Hardest of all, patients often demand high-priced drugs that offer only marginally superior effects. Nowhere is this more obvious than in cancer care, where there are drugs that can offer patients at most a month or two of extra life compared to cheap, generic alternatives yet cost hundreds of thousands of dollars per patient. It is not for me to decide the value of those extra days, but it is illogical to call for reduced healthcare spending but at the same time demand treatments that offer such poor value for money.
The problem of the “unearned premium” is not restricted to obviously comparable proprietary and generic agents. Even between two proprietary treatments with very different mechanisms, significant pricing anomalies can persist – principally because of the paucity of direct head-to-head comparisons of different treatment pathways. This lack of data suits the companies, who make profits from undeserved premiums, so there is little wonder they avoid collecting expensive head-to-head comparisons that may undermine their even more expensive marketing campaigns, particularly since such studies are not mandated by regulators.
But without that data big pricing inefficiencies will persist, costing us all billions of dollars. Someone, then, needs to pay to collect that data – and whether that is insurance companies, the government or the companies (under compulsion from the regulatory authorities) it matters little.
However, perhaps the biggest ghost in the machine is growing inefficiency of the innovation engine – pharmaceutical R&D – to the point it is today wasting money on a biblical scale. There is debate about the precise numbers, but the trend is unambiguous: each new approved drug is costing ten times as much to develop as it was at the turn of the millennium – perhaps as much as $5billion each.
Most of that cost is accounted for by the failures – drugs progressed to expensive late-stage clinical trials that fail, wasting all the development dollars spent to get to that point. As few as one in three pivotal trials of genuinely innovative medicines succeed. The causes of this high failure rate are manifold, and have been discussed extensively elsewhere (here, hereand here for example).
But the fundamental problem is the lack of incentive to fix these issues.
And that comes down to drug pricing.
Current prices allow, and perhaps even incentivize, large pharma companies to be profligate in their spending. We have shown that rigorous focus on capital efficiency and the use of out-sourced drug development platforms such as RxCelerate, that it is possible to dramatically cut the costs of discovery and early development but the “gold rush” economics of the blockbuster model releases that pressure on firms to be capital efficient. If it costs more to develop, we will just pay more for the final product.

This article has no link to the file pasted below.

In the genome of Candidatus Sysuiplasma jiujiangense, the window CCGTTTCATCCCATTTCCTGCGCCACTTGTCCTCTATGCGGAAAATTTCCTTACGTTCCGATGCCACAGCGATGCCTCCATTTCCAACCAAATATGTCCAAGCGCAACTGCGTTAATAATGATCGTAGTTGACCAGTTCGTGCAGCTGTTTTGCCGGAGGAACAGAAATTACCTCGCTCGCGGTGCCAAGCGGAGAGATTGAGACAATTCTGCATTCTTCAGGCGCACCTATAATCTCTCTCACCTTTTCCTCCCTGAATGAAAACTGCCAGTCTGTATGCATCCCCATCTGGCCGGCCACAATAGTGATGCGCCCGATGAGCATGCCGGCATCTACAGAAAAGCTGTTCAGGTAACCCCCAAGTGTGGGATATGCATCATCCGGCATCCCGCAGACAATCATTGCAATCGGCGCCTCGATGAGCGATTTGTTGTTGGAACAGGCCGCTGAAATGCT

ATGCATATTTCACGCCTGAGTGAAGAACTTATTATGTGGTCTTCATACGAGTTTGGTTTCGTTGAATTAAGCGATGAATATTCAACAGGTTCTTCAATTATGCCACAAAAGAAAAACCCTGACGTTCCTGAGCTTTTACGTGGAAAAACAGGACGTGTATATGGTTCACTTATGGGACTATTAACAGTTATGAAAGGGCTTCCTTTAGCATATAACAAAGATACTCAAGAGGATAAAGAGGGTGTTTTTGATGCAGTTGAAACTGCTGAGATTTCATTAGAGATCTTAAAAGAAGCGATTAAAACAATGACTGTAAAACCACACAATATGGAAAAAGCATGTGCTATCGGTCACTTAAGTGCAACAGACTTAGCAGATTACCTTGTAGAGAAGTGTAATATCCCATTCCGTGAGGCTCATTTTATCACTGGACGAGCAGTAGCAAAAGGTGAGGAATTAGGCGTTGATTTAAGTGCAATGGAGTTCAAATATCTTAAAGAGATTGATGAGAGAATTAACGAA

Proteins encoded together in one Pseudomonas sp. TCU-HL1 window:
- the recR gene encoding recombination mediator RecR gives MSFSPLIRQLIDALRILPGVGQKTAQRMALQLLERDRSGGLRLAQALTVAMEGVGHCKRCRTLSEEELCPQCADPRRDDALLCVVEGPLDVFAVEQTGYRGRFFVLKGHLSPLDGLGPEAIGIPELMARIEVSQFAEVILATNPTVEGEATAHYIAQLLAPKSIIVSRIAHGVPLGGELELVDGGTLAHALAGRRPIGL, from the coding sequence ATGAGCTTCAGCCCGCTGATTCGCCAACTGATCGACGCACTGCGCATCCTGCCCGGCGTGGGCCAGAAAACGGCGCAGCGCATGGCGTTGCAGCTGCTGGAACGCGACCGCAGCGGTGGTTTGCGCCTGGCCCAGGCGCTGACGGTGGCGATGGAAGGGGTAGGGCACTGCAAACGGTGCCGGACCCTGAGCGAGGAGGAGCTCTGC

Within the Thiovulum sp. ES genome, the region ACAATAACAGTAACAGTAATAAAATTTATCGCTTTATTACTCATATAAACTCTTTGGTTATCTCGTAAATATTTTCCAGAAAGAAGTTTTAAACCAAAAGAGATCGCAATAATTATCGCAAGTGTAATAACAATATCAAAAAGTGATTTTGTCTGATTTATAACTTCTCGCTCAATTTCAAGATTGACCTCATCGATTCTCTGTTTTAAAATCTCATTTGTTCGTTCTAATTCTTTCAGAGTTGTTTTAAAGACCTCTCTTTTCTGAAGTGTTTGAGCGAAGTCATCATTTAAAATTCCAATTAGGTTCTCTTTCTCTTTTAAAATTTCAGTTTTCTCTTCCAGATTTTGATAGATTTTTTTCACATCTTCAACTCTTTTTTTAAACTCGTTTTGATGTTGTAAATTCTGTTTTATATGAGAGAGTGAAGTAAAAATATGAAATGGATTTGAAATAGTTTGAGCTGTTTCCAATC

Irrespective of whether the drugs bill, or healthcare costs as a whole, are going up or down, these pricing inefficiencies are costing billions. Fixing these problems would lead to a declining drugs bill which would at least help keep a lid on spiralling healthcare costs as a whole. And the common solution to all these problems is to drive down prices, thereby forcing the actors in the game to find efficiencies.
Drug price lobbyists may, therefore, be tilting at the wrong fences — there is no “injustice” of high drug prices. For the most part there is no corporate greed either, but rather an indolent, inefficient machine that has grown rather fat and lazy on a diet of generous prices with little or no scrutiny of value for money.
When President Trump returns to the subject, as soon as today, he needs to fix his language but hold his focus — pricing pressure will save billions and make us all richer. And over the longer term, it will not harm innovation but instead make our innovation engine purr with greater efficiency. There is plenty of fat to squeeze out of this system before the pace of innovation is slowed.
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The Cambridge Partnership is the only professional services company in the UK exclusively dedicated to supporting companies in the biotechnology industry. We specialize in providing a “one-stop shop” for accountancy, company secretarial, IP management and admin services. The Cambridge Partnership was founded in 2012 to fill a gap. Running a biotechnology company has little …